Initially, many customers begin the process through a self-service trial on the company’s website. This transitions then into the direct sales team which is focused on new customer acquisitions and driving increased usage of the platform for existing customers.
This pricing and sales model highlighted above delivers strong growth for Snowflake resulting in the following customer landscape and performance.
YTD Snowflake has 3,117 customers, increasing from 1,547 customers as of July 31, 2019
7 of the Fortune 10 (4% of revenue for six months Jul 2020)
146 of the Fortune 500 (26% of revenue for six months Jul 2020)
Examples of customers (Adobe, Logitech, DocuSign, Square, Doordash, Capital One and Sony)
International customers generated 12% of the total revenue
Accumulated cash value of 56 customers is > $1M (+156% YOY).
Net revenue retention rate for customers is 158%
Competitive Strengths (Moats):
The company aims to dominate the cloud-data warehouse space. According to the S-1 filing Snowflake has identified a series of advantages.
Strong Network Effects: The Data cloud will expand as more customers/organizations move their data from siloed data repositories into the cloud. This will create the ability to exchange data between customers. The secure data exchange fosters an ecosystem of increasing the value of shared insights.
Example: “Starschema Inc., a data provider to leading organizations, made its COVID-19 epidemiological data available on our Data Marketplace on March 18, 2020. As of July 31, 2020, hundreds of Snowflake customers have consumed this data directly from their accounts to analyze the impact of the outbreak.”
Strong Management Team: The company has retained strong data architect teams, and data engineers led by CEO Frank Slootman who took two prominent software companies public, specifically ServiceNow – highly cloud software company at $65B. Retaining this talent is crucial to success.
Usage-based pricing model that distinguishes it from adapted-to-cloud service providers.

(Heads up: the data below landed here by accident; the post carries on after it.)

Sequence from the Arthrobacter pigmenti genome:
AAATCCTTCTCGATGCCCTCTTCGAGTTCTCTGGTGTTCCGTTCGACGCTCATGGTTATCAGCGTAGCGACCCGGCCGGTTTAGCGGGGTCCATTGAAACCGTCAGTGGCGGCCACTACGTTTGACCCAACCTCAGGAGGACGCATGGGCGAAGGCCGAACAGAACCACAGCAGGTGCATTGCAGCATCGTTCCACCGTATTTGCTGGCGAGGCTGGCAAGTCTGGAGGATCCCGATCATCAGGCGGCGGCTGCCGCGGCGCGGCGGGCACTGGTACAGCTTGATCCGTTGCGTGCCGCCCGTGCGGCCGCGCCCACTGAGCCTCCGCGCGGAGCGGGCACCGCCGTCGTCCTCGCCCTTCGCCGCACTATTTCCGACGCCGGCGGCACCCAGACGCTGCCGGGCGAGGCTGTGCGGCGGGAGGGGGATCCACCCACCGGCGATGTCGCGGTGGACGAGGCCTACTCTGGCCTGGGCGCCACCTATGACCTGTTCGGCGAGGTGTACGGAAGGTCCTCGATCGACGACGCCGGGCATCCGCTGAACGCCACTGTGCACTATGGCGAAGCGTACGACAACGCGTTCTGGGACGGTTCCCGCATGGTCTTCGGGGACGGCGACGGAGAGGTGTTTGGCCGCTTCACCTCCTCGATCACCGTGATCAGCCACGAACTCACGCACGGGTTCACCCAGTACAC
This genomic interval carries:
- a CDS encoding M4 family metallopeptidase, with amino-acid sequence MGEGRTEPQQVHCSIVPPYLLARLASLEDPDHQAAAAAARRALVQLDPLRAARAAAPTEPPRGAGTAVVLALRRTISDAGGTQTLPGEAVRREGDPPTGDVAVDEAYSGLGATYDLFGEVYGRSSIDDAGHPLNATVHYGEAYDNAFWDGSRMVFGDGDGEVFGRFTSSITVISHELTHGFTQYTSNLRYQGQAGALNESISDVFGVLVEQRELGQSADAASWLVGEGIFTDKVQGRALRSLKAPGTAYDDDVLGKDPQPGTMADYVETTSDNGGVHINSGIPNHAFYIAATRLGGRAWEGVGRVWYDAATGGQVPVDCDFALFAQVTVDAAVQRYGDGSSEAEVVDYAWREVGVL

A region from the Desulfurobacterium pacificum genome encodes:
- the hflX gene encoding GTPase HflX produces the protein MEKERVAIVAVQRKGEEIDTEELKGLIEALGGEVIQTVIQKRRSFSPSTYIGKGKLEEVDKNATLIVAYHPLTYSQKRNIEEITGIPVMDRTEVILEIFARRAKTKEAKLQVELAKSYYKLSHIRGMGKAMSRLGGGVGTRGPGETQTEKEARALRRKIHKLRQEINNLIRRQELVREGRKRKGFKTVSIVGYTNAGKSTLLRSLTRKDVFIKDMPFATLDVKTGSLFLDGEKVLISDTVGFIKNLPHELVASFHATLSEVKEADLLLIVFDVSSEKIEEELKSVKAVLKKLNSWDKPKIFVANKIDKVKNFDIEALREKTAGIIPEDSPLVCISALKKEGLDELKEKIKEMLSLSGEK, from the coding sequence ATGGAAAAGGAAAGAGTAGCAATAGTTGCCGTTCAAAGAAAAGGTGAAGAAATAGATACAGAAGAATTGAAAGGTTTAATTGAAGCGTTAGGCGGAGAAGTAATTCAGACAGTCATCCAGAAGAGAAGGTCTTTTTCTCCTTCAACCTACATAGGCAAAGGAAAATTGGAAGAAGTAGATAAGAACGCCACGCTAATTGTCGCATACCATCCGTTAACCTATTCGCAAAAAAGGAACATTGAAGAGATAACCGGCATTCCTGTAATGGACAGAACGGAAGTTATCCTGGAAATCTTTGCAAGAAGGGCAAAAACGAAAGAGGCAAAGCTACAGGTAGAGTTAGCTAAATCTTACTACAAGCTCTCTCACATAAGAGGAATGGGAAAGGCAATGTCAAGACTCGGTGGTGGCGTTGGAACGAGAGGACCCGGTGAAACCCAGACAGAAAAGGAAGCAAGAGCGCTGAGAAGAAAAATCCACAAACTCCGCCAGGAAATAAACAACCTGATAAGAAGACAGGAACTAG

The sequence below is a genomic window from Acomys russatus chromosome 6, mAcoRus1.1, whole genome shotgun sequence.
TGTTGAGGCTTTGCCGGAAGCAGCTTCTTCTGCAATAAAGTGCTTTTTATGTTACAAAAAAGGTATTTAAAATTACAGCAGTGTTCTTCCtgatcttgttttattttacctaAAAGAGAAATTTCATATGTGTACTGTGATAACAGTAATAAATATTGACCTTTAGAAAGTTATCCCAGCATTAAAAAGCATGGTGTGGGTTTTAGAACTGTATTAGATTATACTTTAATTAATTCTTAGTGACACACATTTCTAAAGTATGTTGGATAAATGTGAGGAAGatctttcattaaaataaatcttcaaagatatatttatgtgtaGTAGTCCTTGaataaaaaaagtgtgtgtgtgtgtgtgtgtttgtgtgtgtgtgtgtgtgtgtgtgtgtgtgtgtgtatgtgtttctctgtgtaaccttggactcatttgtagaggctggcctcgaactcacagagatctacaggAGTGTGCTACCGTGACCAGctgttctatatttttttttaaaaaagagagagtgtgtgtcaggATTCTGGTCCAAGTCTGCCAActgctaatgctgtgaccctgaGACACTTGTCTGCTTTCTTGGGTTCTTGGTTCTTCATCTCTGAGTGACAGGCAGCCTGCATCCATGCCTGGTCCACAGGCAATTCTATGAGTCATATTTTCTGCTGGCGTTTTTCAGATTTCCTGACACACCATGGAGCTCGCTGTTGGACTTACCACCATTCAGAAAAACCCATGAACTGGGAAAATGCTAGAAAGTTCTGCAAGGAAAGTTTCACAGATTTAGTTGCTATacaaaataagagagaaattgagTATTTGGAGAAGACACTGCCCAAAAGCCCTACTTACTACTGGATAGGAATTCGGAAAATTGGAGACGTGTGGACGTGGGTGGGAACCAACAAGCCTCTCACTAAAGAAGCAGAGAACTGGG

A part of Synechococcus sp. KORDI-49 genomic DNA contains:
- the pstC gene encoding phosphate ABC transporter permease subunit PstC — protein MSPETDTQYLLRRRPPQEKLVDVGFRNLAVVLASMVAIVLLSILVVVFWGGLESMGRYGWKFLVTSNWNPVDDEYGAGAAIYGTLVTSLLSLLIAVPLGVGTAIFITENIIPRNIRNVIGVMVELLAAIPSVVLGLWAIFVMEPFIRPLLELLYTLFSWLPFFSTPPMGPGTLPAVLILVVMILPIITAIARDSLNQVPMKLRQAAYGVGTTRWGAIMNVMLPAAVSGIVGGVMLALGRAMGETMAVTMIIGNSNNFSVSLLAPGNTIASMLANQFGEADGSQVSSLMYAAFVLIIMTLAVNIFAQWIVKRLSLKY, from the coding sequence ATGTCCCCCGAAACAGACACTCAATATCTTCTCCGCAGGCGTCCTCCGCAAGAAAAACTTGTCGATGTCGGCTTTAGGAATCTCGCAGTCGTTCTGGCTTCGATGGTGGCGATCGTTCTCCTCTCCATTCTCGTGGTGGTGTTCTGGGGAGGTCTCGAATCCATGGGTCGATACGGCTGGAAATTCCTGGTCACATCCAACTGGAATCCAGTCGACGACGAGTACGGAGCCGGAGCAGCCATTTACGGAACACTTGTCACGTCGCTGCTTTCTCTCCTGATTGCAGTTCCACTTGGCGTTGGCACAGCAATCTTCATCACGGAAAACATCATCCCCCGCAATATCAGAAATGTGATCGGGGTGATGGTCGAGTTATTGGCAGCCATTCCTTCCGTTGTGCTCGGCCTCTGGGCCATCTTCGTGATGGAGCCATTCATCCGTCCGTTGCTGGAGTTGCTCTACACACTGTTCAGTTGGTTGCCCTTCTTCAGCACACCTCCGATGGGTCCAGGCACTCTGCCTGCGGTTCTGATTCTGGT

Optimize and integrate diverse data sources into one source
Supports large amounts of data through the cloud creating ability to elastically scale-up or down per the demands of the customer
Dynamic use of data simultaneously across the organization and delivering consistent, global user experience
Easy to use and access data allowing customers to utilize familiar business model languages like (SQL)
Seamless interaction resulting in reduce time spent managing infrastructure
The company has highlighted certain competitive and operational risks that may affect its performance.
Snowflakes current competitors entail large, well-established, public cloud providers that generally compete in all the markets, including AWS, Azure, GCP, Cloudera.
A key point to highlight is that the company understand a large portion of the business is run on the AWS public cloud.
Disruptions in the with the public cloud infrastructure can impact costs and gross margins drastically. It is crucial to understand the space is dominated by Amazon Web Services (AWS), Microsoft Azure (Azure), and Google Cloud Platform (GCP)
Expansion of the company’s sales and marketing organization to increase new and existing customers is crucial. Capital One - accounted for approximately 17% and 11% of the revenue in 2019 and 2020.
Large Customers require significant investment in the sales processes exposing the company to risk.